10 Questions About Champagne You’re Too Afraid to Ask


3 minute Read

10 Questions About Champagne You’re Too Afraid to Ask

Illustration By Danielle Grinberg

With its lofty price tag and explosive cork, we’d probably all rather drink Champagne than buy or serve it. Speak to wine industry professionals, however, and they’ll tell you that drinkers should not be intimidated by the sparkling wine. In many ways, they’ll say, it’s just like any other wine, and not deserving of its reputation as a “holidays-only” drink.

To help make the extra-special sparkler a bit more approachable, here are 10 questions you’re too afraid to ask about Champagne, answered.

Can all sparkling wine be called Champagne?

Only wines made within a specific northeastern French region can use the labeling term Champagne. Geographical boundaries aren’t the only thing that defines the wine, though; the region also enforces strict appellation laws. Grape-growing and winemaking practices are closely controlled, affecting everything from the grape varieties used, to vineyard and press yields, and the methods by which the wine gains its bubbles.

How does Champagne become bubbly?

When you’re making Champagne, secondary fermentation, the process that adds bubbles to wine, must take place in bottle. Known as the méthode Champenoise (Champagne method) or méthode traditionnel (traditional method), the process requires that winemakers start fermentation after they add a mixture of yeast, wine, and sugar, called liqueur de tirage, to the still base wine. The process releases carbon dioxide, making the wine bubbly. When fermentation ends, yeasts die and become lees, remaining in contact with the wine until they’re later removed by the winemaker.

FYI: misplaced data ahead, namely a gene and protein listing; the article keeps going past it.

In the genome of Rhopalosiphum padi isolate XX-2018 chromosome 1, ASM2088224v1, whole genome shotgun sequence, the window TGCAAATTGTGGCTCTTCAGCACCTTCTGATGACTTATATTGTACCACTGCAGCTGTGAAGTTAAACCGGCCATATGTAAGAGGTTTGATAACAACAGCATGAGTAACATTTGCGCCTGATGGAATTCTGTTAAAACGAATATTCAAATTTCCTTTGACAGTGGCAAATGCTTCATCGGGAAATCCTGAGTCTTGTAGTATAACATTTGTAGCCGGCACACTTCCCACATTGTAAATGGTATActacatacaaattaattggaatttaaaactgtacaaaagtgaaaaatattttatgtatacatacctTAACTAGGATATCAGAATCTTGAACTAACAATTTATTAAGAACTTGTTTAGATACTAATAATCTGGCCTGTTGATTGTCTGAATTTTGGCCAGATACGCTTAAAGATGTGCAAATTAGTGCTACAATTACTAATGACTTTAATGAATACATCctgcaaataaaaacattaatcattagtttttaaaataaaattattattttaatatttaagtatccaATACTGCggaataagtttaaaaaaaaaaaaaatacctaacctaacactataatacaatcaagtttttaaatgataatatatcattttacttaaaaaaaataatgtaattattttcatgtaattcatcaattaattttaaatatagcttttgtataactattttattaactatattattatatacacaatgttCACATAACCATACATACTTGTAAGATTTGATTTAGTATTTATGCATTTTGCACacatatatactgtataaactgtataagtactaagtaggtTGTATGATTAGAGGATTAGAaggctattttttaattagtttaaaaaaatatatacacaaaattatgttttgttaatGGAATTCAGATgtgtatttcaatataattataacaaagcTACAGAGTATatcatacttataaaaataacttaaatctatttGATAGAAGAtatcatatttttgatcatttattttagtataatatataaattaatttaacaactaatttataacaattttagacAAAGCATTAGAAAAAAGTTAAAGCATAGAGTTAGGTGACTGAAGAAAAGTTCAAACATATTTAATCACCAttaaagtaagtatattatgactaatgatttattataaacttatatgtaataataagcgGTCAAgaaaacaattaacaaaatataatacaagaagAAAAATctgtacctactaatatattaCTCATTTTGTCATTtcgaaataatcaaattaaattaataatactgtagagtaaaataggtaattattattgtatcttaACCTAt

Is Champagne made with white grapes?

Champagne winemakers can use seven varieties in their blends. The list includes white grapes Chardonnay, Petite Arbanne, Petit Meslier, Pinot Blanc, and Fromenteau, as well as red grapes Pinot Noir and Pinot Meunier.

Most commonly, Champagne blends include a combination of Pinot Noir, Chardonnay, and Pinot Meunier, though other examples abound. Wines made exclusively with white grapes are called blanc de blancs, and less-common blanc de noirs contain only red grapes.

Why don’t all Champagnes list a vintage on the bottle?

Non-vintage (NV) Champagnes are the most common (and affordable) style of the wine. Producers use grapes and grape must from multiple vintages to create a specific flavor profile, or “house style.” The process helps maintain consistency from year to year.

Vintage Champagnes contain grapes from just one harvest. Like standard wine bottles, the vintage denotes the year of harvest. Vintage Champagnes appear only in the best years, which are selected by the Champagne house’s chef de cave, or cellar master.

Why does Champagne smell like bread?

The wine’s contact with lees adds texture, richness, and complexity, including yeasty aromas and flavors. Appellation laws dictate the duration of time Champagne stays in contact with lees, or sur lie. Non-vintage bottles must remain sur lie for a minimum of 12 months, and vintage Champagne requires three years. In practice, most Champagnes age for much longer, with an average of two to three years for non-vintage wines and four to 10 years for vintage Champagne.